At the Asian American Coalition of Chicago’s annual Lunar New Year banquet, awards are given out to recognize adults and youth for their exemplary community service. This year as they read the bios of the awardees, there was no shying away from mentioning religious affiliations. There were a few Christians, some Muslims and Hindus and several Buddhists. The youth awardee for the Japanese American community, Lane Mita, said he was active at both Christ Church of Chicago and the Midwest Buddhist Temple. For Japanese Americans, so many families identify as both Christian and Buddhist (due to the affiliations of parents and grandparents), that hardly anyone sees a conflict.
[photo from Japanese American Citizens League, Chicago chapter]
As we hear at all the different entertainment and sports award shows, people grabbing their trophies are quick to say, “I want to thank God” or “Thank you, Jesus,” so it was refreshing to me to hear the awardees in their bios express gratitude for Shakyamuni Buddha’s teachings. They specifically stated that it was those teachings that inspired them and guided them in doing community service – making medical and mental health services more available, working for social justice for the economically disadvantaged, bringing not just traditional arts to young people but giving them opportunities to express themselves in the current American culture.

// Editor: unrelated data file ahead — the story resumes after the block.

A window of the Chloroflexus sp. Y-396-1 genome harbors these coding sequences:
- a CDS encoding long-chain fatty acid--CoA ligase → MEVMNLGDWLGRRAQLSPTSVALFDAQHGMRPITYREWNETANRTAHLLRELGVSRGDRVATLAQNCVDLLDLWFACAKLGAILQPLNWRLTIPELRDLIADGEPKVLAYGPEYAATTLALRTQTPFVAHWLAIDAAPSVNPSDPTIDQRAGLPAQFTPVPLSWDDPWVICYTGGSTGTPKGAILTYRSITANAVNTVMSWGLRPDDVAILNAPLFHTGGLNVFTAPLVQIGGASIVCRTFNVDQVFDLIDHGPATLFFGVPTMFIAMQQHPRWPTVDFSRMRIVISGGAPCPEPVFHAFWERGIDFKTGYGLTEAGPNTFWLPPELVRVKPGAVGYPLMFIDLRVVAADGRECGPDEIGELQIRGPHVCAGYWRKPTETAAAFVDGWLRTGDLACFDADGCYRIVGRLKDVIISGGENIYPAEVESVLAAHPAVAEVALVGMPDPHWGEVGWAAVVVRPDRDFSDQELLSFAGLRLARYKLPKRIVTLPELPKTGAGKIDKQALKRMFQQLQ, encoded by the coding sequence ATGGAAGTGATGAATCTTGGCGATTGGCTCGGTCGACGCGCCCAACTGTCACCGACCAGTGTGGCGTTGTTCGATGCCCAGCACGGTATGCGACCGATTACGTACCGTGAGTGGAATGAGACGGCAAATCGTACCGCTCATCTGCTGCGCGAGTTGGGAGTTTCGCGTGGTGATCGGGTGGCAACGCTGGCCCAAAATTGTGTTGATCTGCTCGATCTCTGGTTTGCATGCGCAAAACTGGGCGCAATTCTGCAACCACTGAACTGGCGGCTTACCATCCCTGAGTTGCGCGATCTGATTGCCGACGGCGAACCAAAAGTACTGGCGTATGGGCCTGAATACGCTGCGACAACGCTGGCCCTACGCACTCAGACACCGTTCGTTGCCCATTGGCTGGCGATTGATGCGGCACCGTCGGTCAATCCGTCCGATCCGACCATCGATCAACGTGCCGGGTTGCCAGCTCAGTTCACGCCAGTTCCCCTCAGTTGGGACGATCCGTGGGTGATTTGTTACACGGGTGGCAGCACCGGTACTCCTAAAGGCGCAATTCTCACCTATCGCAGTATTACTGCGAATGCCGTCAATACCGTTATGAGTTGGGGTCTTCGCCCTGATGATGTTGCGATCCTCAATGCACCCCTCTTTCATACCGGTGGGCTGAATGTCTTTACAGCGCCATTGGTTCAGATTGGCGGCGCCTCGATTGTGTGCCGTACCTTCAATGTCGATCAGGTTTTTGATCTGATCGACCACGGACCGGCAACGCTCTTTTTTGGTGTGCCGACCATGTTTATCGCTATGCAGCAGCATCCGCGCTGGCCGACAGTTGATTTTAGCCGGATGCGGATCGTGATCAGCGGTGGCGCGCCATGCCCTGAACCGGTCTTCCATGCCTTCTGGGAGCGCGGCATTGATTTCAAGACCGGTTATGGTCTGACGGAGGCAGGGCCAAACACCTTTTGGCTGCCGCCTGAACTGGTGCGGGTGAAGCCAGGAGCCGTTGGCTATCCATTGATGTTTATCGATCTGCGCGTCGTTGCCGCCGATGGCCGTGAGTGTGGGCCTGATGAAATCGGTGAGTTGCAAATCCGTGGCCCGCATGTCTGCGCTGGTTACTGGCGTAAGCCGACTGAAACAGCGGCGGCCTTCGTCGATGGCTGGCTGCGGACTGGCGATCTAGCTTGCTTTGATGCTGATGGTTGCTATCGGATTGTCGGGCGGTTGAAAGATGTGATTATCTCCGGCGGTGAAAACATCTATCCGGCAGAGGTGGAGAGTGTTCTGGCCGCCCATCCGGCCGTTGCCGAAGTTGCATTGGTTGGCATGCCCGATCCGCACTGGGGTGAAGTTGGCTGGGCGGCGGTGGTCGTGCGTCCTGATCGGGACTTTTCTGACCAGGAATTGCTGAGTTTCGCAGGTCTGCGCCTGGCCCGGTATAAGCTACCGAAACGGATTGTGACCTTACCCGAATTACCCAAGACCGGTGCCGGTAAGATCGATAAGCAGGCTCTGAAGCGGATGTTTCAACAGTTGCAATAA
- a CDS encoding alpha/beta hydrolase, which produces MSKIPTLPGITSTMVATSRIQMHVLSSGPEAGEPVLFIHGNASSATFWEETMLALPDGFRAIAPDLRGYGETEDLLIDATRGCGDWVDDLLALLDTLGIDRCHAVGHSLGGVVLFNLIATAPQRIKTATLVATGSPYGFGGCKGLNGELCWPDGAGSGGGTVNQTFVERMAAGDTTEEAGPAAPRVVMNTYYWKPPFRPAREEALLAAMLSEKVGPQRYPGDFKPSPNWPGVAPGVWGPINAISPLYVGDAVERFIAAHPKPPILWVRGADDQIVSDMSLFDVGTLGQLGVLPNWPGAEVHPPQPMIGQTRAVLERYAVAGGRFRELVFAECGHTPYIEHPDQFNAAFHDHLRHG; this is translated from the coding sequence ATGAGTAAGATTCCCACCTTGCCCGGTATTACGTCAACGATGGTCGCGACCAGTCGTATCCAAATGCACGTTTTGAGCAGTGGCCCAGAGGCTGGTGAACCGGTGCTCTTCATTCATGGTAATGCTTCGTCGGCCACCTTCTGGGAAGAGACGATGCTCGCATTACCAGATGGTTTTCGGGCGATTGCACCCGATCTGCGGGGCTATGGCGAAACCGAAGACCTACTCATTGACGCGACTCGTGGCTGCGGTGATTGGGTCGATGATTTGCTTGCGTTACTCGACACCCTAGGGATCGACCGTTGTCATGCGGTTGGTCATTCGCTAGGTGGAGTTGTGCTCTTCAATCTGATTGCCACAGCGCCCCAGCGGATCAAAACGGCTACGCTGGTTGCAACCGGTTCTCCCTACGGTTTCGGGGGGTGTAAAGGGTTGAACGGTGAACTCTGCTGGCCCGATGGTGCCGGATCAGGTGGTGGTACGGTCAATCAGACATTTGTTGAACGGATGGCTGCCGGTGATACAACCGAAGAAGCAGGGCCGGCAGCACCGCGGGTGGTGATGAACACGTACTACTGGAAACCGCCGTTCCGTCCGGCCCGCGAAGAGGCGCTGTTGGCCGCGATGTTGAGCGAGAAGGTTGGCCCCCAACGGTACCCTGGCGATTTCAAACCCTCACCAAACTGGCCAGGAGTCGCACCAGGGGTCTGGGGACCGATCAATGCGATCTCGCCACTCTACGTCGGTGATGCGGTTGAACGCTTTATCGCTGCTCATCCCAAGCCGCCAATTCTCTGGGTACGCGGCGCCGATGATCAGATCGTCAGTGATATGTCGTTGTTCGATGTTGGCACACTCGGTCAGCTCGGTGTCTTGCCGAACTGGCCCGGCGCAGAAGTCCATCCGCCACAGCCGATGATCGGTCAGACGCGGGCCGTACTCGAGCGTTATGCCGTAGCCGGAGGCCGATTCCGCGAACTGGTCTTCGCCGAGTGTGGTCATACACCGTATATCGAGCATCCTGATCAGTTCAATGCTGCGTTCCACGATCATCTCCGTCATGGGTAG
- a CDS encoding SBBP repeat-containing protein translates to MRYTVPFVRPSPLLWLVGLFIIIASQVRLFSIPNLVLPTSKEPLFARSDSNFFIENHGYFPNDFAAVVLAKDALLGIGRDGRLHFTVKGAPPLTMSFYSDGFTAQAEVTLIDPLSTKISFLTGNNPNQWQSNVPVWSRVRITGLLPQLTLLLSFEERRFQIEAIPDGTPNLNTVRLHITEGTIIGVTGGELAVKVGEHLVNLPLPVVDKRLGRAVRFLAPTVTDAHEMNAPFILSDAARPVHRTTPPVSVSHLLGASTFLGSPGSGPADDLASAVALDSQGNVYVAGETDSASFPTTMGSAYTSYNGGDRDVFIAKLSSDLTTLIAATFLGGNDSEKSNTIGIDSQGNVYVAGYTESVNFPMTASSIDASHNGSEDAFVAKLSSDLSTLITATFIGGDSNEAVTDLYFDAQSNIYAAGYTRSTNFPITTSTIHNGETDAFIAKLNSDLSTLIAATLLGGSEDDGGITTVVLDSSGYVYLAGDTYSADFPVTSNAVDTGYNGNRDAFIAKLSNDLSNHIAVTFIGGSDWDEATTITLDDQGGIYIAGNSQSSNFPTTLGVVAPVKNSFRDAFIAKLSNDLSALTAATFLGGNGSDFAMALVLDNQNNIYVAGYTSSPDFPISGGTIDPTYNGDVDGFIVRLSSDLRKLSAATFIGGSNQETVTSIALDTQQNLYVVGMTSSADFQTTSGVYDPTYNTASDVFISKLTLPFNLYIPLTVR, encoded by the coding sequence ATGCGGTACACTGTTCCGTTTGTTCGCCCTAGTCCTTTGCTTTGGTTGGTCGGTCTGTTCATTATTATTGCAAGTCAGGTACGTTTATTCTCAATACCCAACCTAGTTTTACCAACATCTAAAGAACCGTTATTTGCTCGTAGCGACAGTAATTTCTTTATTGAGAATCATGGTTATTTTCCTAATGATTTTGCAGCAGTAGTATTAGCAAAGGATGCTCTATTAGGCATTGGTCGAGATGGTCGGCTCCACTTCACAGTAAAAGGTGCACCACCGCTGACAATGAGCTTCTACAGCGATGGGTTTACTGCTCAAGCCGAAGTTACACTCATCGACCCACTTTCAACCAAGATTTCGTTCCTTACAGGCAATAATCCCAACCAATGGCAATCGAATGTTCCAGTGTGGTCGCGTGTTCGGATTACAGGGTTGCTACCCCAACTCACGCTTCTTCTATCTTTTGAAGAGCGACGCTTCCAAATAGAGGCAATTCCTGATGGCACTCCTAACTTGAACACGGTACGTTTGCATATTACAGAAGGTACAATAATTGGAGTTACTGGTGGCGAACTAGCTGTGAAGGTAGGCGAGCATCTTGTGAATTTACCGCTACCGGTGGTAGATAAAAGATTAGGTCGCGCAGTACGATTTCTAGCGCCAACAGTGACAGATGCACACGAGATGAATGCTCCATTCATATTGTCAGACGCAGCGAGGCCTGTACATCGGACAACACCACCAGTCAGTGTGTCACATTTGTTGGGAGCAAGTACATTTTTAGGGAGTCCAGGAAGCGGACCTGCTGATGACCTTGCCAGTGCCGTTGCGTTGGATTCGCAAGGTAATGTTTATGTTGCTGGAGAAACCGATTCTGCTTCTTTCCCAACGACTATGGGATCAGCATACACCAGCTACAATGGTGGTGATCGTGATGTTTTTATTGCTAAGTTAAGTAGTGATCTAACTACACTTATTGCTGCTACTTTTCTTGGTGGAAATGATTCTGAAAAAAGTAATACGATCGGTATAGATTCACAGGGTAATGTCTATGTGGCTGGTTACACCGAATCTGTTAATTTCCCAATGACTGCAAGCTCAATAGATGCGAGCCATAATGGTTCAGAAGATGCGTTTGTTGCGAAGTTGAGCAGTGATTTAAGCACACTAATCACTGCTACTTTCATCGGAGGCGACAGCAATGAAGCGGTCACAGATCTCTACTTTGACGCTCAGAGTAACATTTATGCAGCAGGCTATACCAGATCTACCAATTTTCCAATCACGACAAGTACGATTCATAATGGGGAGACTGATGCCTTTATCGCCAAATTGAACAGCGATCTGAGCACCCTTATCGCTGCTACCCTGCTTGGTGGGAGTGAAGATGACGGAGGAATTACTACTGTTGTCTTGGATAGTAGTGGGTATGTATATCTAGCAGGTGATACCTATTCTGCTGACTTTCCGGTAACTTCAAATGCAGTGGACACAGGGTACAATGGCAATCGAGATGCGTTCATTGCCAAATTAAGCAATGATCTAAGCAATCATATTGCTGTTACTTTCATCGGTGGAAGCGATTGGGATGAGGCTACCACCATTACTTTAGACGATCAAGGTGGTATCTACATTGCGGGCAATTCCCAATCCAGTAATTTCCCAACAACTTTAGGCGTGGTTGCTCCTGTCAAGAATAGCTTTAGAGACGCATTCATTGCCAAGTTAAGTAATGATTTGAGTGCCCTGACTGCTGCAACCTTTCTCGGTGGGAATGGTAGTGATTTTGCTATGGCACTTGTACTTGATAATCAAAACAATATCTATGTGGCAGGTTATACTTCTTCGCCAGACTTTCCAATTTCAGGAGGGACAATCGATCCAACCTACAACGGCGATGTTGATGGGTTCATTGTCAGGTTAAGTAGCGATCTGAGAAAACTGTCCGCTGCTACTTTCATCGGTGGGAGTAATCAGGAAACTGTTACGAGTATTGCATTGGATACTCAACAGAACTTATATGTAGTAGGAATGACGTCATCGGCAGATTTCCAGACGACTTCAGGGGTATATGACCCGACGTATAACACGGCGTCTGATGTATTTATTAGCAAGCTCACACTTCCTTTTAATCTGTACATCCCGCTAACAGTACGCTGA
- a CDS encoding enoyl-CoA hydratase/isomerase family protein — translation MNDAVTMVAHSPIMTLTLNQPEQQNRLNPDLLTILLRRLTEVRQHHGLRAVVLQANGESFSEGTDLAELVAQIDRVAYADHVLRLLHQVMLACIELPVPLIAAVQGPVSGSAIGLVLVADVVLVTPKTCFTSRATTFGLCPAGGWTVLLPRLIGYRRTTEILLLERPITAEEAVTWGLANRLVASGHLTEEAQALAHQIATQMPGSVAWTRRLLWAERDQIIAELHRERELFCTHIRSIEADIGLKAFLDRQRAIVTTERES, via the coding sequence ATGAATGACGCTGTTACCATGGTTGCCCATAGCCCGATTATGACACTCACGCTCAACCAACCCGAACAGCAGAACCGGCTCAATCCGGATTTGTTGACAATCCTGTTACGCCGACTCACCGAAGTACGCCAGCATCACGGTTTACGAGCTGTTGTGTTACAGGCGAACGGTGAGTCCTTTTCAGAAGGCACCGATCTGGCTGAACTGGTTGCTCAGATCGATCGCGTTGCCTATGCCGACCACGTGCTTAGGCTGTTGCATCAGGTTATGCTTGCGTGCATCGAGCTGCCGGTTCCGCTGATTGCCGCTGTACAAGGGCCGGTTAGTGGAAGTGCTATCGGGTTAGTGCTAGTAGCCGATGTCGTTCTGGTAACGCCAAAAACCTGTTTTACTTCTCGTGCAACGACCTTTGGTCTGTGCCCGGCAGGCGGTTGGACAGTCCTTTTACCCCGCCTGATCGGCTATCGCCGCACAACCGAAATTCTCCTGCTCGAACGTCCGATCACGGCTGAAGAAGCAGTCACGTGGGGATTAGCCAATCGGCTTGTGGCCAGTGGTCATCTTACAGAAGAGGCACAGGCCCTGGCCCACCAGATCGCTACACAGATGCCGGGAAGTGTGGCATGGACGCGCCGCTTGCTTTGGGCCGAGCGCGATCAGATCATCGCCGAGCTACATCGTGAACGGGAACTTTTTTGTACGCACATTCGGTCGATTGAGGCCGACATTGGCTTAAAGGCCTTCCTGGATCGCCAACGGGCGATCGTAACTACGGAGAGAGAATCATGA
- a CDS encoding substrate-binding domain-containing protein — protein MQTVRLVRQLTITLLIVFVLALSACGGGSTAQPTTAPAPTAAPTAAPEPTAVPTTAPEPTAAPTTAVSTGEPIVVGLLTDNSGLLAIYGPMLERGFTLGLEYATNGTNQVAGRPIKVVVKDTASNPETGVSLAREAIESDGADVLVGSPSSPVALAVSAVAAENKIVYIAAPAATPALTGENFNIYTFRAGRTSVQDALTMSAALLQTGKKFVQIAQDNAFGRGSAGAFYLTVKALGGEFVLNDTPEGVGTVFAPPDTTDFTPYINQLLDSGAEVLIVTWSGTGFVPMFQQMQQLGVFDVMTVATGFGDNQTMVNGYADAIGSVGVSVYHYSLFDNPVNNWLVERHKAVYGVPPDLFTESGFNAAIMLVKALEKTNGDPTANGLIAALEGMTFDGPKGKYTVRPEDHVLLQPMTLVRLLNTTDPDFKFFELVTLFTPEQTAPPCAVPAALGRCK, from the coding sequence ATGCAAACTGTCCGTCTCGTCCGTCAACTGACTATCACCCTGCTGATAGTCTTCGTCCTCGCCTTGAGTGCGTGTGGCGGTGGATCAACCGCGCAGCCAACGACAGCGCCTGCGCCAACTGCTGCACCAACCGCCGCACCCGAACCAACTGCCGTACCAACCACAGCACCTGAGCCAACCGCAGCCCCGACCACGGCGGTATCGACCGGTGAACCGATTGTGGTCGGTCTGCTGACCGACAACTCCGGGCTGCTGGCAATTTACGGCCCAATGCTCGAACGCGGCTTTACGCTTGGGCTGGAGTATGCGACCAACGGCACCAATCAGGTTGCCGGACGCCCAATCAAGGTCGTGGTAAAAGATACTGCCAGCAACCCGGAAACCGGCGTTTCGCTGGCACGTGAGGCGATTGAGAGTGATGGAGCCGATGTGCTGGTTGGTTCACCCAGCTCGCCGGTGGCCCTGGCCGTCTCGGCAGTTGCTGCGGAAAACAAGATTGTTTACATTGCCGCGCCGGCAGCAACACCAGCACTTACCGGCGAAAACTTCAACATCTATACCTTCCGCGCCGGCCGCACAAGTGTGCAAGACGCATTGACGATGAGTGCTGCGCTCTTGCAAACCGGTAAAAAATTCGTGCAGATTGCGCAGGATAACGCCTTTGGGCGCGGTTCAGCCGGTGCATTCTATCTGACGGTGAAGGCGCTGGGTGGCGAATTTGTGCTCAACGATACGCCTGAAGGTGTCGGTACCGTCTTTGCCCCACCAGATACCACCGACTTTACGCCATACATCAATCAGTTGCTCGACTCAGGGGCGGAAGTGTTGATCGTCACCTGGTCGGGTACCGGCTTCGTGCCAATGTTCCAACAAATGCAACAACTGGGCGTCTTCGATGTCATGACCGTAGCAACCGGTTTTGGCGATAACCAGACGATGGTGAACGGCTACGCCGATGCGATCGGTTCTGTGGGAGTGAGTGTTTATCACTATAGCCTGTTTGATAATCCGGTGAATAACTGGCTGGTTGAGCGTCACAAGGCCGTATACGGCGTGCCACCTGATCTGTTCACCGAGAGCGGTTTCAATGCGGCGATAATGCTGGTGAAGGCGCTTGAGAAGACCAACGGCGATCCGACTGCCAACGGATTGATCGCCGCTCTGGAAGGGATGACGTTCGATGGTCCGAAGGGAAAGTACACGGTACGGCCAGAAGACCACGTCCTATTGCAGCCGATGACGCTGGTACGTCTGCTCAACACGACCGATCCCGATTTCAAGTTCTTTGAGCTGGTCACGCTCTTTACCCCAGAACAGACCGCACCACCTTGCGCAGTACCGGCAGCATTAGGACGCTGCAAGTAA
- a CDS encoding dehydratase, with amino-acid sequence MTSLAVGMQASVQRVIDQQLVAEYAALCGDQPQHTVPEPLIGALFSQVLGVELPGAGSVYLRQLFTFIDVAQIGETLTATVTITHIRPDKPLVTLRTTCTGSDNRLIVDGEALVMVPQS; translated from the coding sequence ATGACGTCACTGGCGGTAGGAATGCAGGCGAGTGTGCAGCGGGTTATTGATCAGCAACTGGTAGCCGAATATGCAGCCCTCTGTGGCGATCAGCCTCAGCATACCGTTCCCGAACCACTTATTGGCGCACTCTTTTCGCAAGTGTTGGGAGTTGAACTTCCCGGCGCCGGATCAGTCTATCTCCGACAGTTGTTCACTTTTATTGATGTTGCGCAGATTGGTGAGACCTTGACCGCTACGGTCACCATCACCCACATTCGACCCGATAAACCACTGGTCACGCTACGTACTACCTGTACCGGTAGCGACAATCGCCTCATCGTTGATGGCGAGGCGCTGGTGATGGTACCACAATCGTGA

To me this shows how wrong the Western stereotype of Asian Buddhists is. The “convert” Buddhists think they’re the ones who actually read the teachings and implement them in “engaged Buddhism” while they see the Asians as trapped in their old-country modes of rituals and superstitions. For the awardees at the banquet, American-born or long-time residents of the U.S., they have been receiving the words of the Buddha most of their lives and taking them to heart, hearing Shakyamuni’s call to identify with the sufferings of others and find ways to alleviate them.
Asian American Buddhists are American Buddhists and are and have been engaged in American society in more widespread and effective ways than those non-Asians who recently identified as Buddhist. Somehow the notion is out there in numerous books and articles that Asian Americans are just a small segment of American Buddhism - for example the cover of The Lion’s Roar, sparked a lot of discussion http://www.buddhistpeacefellowship.org/5-responses-to-the-new-face-of-buddhism/. But just as in the past century there were Asian American Buddhists who brought their practice of Buddhist principles into their work places and social circles, there’s a new and growing crop of young people making their voices heard and organizing for change in society. Let’s not dismiss their grounding in the Buddhist teachings as “outdated” because they didn’t learn from white teachers who claim transmission from charismatic gurus. If anything, their grounding is more grounded because they have an appreciation of Buddhism as a tradition that goes back many generations, many centuries, not just something that popped up in the U.S. when beatniks started reading D.T. Suzuki.